Michael van der Ham has been weightlifting a lot in the past few months, which could explain the new muscle in his Spring collection, an outing that marked a significant step forward for him. It's the first time he has shown outside of the Topshop or BFC venues, and to be sure, cutting the apron strings from Lulu Kennedy, the woman who discovered him, means a newfound responsibility—one that he's embraced with open arms.

This season he was inspired by Jackie Nickerson's book Farm, a photographic essay of Africans dressed in exotic fabrics. "I was riveted by the images," the designer said backstage. "They had such a way with working with fabric and body cover." And so does he: The multilayered patchwork thing he's known for was executed here with an almost scientific precision. With the early looks out—mash-ups of zebra prints, leopard, lime, and coral—he reinforced his signature, only with a more rigorous hand than before.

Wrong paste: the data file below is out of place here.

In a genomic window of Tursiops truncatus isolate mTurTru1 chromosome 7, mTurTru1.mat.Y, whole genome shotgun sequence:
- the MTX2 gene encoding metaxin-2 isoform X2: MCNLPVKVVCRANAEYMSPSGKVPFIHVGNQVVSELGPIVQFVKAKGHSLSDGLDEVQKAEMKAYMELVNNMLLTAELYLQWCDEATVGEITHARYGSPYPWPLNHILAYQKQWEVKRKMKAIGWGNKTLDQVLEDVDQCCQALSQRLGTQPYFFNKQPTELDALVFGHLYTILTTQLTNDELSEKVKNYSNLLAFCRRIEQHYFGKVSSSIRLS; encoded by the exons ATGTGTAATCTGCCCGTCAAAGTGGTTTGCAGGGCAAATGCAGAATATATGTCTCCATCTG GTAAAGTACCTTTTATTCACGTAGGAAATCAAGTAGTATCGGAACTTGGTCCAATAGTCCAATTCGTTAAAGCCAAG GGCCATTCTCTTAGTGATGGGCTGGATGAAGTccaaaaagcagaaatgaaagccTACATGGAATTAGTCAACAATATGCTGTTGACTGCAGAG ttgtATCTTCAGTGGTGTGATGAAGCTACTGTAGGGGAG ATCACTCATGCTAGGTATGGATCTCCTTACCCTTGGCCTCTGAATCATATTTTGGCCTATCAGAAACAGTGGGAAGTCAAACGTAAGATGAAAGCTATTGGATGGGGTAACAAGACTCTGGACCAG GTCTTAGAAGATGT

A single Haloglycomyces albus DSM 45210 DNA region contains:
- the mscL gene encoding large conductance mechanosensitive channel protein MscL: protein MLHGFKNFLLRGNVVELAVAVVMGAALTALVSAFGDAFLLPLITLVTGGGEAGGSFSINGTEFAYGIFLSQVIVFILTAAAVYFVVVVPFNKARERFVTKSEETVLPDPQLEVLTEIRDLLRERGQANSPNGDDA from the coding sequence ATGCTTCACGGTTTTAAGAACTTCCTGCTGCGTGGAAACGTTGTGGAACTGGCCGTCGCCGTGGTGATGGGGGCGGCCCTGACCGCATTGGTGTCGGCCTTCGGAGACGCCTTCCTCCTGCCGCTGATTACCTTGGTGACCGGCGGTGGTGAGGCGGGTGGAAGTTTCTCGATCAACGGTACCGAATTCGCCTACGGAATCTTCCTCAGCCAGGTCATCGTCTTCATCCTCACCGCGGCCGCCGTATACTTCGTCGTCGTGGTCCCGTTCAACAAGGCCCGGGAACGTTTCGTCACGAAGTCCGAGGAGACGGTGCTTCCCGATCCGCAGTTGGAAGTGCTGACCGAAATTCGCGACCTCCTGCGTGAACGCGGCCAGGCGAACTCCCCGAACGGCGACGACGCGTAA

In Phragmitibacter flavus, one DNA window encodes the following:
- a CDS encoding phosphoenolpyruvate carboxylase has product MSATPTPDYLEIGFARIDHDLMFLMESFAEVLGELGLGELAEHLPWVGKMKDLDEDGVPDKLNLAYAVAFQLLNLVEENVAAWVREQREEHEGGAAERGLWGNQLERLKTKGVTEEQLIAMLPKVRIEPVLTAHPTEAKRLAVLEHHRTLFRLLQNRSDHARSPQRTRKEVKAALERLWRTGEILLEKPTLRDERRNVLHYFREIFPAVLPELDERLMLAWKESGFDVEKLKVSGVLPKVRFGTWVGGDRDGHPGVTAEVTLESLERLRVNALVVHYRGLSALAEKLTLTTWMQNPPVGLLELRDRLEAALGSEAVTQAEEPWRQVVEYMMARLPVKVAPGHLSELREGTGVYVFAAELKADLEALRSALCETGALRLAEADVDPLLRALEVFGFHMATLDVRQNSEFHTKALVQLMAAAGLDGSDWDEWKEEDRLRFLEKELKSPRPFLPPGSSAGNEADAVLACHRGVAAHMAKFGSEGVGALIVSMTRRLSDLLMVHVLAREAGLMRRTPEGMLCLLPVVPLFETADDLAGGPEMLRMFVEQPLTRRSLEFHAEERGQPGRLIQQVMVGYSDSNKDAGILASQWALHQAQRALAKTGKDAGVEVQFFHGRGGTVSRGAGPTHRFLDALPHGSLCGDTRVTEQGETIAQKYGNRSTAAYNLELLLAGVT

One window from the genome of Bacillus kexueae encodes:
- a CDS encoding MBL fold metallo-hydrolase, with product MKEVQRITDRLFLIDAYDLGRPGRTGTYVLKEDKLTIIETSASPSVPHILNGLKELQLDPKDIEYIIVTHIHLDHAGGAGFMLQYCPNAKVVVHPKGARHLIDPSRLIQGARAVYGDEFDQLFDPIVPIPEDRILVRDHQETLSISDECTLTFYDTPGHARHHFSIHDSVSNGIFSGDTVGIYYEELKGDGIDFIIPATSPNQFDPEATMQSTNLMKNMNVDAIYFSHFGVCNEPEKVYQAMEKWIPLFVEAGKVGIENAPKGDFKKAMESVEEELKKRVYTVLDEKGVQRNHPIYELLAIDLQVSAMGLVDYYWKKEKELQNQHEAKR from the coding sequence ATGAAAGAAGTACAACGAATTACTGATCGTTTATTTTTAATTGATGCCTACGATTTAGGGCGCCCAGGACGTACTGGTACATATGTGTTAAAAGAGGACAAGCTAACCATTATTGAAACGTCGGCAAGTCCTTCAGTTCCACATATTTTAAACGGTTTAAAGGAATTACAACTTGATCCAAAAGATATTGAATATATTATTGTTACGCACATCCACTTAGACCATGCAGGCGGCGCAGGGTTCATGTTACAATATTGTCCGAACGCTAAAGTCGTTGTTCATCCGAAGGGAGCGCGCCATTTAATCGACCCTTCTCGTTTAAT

Then mid-show came the aha moment: a navy dress precisely, almost aggressively cut, but without that mismatched thing that has become his leitmotif. It's guaranteed to create a lot of interest on the shop floor. After that dress it was a bit of a comedown; a pair of evening gowns in particular didn't have the same finesse as that killer navy dress. But van der Ham had made his point about moving on—and it was duly noted.